• There was now an advice line where parents could speak with a speech and language therapist two days a week. This had been very successful in avoiding people sitting on a waiting list. There were 177 people on the waiting list at the start of the year, but there was no one on the waiting list at the present time. If an assessment was needed that would be booked in, however strategies were shared in the call, there was an online offering and a referral to an early language development workshop. These were online monthly workshops designed to help parents and carers. There was also an in person workshop on the Health Bus. The workshops were very popular, and families reported a high level of satisfaction with them.
  • BHFT also provided Early Years Surgeries for early years settings. They had a targeted training offer available later this year and provided an information pack with advice and strategies.
  • The BHFT website provided detailed information and advice on communication and hearing.
  • There was also a project called the Through My Eyes project which looked at social communication skills. 650 children were identified as at risk of speech, language and communication developmental delay. Early years settings and parents were enabled to support language development. The children were monitored, and outcomes would be reviewed. This was monitored through the ECAT programme.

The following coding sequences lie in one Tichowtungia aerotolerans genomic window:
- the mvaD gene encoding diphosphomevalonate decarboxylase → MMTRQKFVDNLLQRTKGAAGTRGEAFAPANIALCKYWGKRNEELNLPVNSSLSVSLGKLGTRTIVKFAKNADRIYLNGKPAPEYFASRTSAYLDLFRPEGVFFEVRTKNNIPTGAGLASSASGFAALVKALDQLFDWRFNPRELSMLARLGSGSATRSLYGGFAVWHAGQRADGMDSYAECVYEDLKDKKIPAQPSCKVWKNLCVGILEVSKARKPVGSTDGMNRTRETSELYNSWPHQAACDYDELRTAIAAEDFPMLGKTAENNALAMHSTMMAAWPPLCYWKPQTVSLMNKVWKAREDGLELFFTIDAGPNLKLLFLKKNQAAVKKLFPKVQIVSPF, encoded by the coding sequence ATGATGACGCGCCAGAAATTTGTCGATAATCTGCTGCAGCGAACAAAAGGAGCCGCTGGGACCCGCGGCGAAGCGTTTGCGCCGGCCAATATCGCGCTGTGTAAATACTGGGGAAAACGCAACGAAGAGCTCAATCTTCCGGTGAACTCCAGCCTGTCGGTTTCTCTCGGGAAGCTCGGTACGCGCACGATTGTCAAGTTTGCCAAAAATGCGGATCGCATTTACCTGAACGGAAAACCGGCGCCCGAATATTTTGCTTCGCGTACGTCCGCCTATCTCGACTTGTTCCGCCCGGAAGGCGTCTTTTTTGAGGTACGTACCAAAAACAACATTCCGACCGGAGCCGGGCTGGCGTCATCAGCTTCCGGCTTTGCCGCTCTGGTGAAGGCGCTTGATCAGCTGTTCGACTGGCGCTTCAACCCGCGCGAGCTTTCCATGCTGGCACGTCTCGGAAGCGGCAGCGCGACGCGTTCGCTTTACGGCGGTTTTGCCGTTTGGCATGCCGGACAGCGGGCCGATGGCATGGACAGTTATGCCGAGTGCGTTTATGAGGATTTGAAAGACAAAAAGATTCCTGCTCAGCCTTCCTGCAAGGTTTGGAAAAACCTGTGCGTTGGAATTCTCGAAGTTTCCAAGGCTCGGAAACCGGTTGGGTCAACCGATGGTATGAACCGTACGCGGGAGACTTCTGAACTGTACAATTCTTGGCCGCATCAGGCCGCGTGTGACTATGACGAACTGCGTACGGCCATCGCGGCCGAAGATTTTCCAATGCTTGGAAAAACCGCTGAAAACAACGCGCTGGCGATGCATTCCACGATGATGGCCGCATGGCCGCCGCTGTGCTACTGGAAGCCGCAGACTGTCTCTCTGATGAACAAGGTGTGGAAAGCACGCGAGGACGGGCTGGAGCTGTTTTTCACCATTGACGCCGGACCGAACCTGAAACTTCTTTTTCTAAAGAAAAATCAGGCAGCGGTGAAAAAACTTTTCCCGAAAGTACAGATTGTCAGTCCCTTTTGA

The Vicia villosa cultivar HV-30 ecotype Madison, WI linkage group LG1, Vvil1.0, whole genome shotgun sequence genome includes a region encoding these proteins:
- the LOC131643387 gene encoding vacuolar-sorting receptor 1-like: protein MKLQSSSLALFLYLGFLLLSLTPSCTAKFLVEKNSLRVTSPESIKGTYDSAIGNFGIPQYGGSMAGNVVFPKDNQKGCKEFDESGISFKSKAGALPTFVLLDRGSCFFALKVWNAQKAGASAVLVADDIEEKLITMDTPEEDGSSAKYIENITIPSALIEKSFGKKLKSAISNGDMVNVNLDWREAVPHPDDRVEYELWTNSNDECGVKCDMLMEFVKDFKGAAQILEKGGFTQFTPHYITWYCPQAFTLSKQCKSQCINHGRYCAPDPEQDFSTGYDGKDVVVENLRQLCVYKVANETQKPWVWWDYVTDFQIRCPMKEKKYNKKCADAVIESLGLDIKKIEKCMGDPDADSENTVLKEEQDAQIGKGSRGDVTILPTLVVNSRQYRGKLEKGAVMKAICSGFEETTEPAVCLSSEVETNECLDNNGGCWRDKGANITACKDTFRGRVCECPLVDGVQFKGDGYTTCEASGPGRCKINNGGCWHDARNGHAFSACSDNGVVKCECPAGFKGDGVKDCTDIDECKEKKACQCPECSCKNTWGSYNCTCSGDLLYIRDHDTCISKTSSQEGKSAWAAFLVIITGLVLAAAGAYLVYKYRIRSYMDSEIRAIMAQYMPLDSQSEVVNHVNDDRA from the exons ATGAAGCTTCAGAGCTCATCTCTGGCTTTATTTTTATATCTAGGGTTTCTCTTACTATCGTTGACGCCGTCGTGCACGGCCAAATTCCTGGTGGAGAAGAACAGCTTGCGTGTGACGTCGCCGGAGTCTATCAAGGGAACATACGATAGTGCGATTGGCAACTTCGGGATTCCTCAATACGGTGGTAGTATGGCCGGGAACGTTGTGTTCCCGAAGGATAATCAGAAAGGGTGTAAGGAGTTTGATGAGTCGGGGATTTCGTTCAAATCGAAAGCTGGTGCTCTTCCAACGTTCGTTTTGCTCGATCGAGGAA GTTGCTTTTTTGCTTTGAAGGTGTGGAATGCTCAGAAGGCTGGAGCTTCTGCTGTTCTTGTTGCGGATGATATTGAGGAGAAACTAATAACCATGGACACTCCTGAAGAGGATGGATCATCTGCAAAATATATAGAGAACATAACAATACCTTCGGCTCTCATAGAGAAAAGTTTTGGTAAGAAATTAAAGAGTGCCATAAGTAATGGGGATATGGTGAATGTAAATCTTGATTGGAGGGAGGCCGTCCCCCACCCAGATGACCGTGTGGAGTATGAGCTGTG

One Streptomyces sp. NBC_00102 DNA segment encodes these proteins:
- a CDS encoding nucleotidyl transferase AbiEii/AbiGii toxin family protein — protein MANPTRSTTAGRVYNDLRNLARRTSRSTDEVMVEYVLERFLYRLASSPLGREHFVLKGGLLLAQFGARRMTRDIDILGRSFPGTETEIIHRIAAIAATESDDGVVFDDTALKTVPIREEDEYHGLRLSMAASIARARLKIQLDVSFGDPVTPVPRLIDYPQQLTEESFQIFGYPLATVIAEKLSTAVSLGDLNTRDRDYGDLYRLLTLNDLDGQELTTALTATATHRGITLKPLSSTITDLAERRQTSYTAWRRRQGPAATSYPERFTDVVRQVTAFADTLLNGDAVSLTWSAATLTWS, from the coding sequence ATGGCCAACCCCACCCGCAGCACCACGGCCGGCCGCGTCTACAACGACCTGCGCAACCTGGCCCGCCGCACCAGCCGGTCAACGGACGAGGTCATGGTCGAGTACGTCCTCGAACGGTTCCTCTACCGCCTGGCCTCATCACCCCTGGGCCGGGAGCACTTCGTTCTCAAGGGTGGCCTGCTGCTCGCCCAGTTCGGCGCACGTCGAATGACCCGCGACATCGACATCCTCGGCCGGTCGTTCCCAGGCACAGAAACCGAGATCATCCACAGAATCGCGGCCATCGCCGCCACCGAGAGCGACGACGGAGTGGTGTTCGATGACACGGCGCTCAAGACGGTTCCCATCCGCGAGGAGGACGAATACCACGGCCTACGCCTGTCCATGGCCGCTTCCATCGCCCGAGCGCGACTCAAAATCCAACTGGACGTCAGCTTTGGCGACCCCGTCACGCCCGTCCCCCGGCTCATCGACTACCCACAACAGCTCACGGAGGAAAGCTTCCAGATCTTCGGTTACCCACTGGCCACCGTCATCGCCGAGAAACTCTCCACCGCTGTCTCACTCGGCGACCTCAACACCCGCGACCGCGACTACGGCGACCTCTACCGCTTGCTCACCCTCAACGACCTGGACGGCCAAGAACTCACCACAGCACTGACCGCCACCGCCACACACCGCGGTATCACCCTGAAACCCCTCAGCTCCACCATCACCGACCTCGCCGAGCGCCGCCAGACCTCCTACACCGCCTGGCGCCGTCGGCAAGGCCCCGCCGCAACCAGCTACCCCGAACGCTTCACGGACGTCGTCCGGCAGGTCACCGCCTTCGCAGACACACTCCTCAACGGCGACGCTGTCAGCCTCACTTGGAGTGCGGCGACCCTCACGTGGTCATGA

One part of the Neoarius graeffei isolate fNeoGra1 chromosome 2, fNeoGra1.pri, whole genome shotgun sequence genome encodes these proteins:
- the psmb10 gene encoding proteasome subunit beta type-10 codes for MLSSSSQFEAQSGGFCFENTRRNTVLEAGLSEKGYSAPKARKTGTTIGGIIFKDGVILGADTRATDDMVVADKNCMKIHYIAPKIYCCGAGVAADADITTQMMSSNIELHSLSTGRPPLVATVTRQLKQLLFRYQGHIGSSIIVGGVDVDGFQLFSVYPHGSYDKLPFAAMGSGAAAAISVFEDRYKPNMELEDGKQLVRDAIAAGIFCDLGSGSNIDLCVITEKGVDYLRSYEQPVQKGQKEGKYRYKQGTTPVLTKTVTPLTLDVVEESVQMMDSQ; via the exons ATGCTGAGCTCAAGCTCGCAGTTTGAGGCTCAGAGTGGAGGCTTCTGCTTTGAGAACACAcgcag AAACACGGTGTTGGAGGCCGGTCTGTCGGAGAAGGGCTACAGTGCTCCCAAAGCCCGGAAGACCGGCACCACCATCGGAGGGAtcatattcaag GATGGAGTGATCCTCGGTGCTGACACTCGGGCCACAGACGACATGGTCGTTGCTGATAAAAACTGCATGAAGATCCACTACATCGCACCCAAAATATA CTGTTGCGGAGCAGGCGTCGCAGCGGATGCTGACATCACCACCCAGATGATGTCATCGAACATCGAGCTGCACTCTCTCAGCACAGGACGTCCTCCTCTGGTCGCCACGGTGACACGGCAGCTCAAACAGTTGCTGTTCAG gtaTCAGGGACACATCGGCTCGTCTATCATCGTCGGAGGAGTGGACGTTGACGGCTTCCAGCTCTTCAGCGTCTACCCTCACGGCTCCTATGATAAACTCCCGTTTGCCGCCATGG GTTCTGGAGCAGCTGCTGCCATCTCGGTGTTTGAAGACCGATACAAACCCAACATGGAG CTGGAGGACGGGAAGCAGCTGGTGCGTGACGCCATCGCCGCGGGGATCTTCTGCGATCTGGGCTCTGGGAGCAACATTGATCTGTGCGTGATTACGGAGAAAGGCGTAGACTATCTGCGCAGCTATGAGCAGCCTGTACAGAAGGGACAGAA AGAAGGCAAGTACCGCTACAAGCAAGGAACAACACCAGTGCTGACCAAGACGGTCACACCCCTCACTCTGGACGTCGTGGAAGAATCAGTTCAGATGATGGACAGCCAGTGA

• An overview of the Occupational Therapy and support for sensory processing difficulties was shared. There was training and advice for families and settings, Early Years sensory processing workshops, sensory processing videos on YouTube and an online toolkit.
  • The Physiotherapy provision was shared. This was based at Royal Berkshire Hospital or by BHFT.
  • Emotional health and wellbeing support of early years was for parents and families. The Health Visiting team and GPs offered support. There was also a Health Bus, online forums and the ICB also commissioned Autism Berkshire working with Parenting Special Children.
  • It was also noted that in addition to GPs and Health Visitors for general health and development in Early Years, there were paediatricians at the Dingley Child Development Centre who brought together specialists for children who needed help to overcome a developmental issue or a complex illness.

During the Committee’s discussion the following points were raised: